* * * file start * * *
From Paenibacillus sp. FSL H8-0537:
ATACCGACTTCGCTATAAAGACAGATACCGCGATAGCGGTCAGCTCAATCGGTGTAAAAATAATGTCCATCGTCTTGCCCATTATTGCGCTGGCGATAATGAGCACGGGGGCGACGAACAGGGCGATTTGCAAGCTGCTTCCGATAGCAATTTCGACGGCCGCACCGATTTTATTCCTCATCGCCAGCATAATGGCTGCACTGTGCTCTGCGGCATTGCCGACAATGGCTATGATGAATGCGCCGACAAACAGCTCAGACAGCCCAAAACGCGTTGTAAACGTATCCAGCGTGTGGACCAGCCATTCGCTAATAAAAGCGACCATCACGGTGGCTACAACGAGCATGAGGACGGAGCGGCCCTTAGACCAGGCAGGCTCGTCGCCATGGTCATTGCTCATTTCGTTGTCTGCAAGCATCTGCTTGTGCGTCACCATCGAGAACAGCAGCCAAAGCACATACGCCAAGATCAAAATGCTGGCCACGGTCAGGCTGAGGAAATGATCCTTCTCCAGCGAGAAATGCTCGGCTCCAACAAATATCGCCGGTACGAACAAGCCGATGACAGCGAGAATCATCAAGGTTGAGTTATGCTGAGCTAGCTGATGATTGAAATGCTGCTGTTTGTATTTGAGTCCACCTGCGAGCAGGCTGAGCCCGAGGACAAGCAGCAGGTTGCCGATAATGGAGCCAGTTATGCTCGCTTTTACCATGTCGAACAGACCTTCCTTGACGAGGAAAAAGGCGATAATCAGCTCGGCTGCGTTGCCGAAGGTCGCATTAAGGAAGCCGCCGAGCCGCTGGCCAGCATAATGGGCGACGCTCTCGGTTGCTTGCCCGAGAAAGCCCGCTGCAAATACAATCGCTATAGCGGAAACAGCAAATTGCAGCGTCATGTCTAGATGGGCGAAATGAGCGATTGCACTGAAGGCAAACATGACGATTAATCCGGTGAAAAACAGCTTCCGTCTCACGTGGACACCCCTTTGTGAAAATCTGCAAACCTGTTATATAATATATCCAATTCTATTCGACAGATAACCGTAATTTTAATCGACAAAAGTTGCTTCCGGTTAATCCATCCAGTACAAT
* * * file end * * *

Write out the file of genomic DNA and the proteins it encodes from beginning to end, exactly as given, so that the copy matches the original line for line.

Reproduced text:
From Paenibacillus sp. FSL H8-0537:
ATACCGACTTCGCTATAAAGACAGATACCGCGATAGCGGTCAGCTCAATCGGTGTAAAAATAATGTCCATCGTCTTGCCCATTATTGCGCTGGCGATAATGAGCACGGGGGCGACGAACAGGGCGATTTGCAAGCTGCTTCCGATAGCAATTTCGACGGCCGCACCGATTTTATTCCTCATCGCCAGCATAATGGCTGCACTGTGCTCTGCGGCATTGCCGACAATGGCTATGATGAATGCGCCGACAAACAGCTCAGACAGCCCAAAACGCGTTGTAAACGTATCCAGCGTGTGGACCAGCCATTCGCTAATAAAAGCGACCATCACGGTGGCTACAACGAGCATGAGGACGGAGCGGCCCTTAGACCAGGCAGGCTCGTCGCCATGGTCATTGCTCATTTCGTTGTCTGCAAGCATCTGCTTGTGCGTCACCATCGAGAACAGCAGCCAAAGCACATACGCCAAGATCAAAATGCTGGCCACGGTCAGGCTGAGGAAATGATCCTTCTCCAGCGAGAAATGCTCGGCTCCAACAAATATCGCCGGTACGAACAAGCCGATGACAGCGAGAATCATCAAGGTTGAGTTATGCTGAGCTAGCTGATGATTGAAATGCTGCTGTTTGTATTTGAGTCCACCTGCGAGCAGGCTGAGCCCGAGGACAAGCAGCAGGTTGCCGATAATGGAGCCAGTTATGCTCGCTTTTACCATGTCGAACAGACCTTCCTTGACGAGGAAAAAGGCGATAATCAGCTCGGCTGCGTTGCCGAAGGTCGCATTAAGGAAGCCGCCGAGCCGCTGGCCAGCATAATGGGCGACGCTCTCGGTTGCTTGCCCGAGAAAGCCCGCTGCAAATACAATCGCTATAGCGGAAACAGCAAATTGCAGCGTCATGTCTAGATGGGCGAAATGAGCGATTGCACTGAAGGCAAACATGACGATTAATCCGGTGAAAAACAGCTTCCGTCTCACGTGGACACCCCTTTGTGAAAATCTGCAAACCTGTTATATAATATATCCAATTCTATTCGACAGATAACCGTAATTTTAATCGACAAAAGTTGCTTCCGGTTAATCCATCCAGTACAAT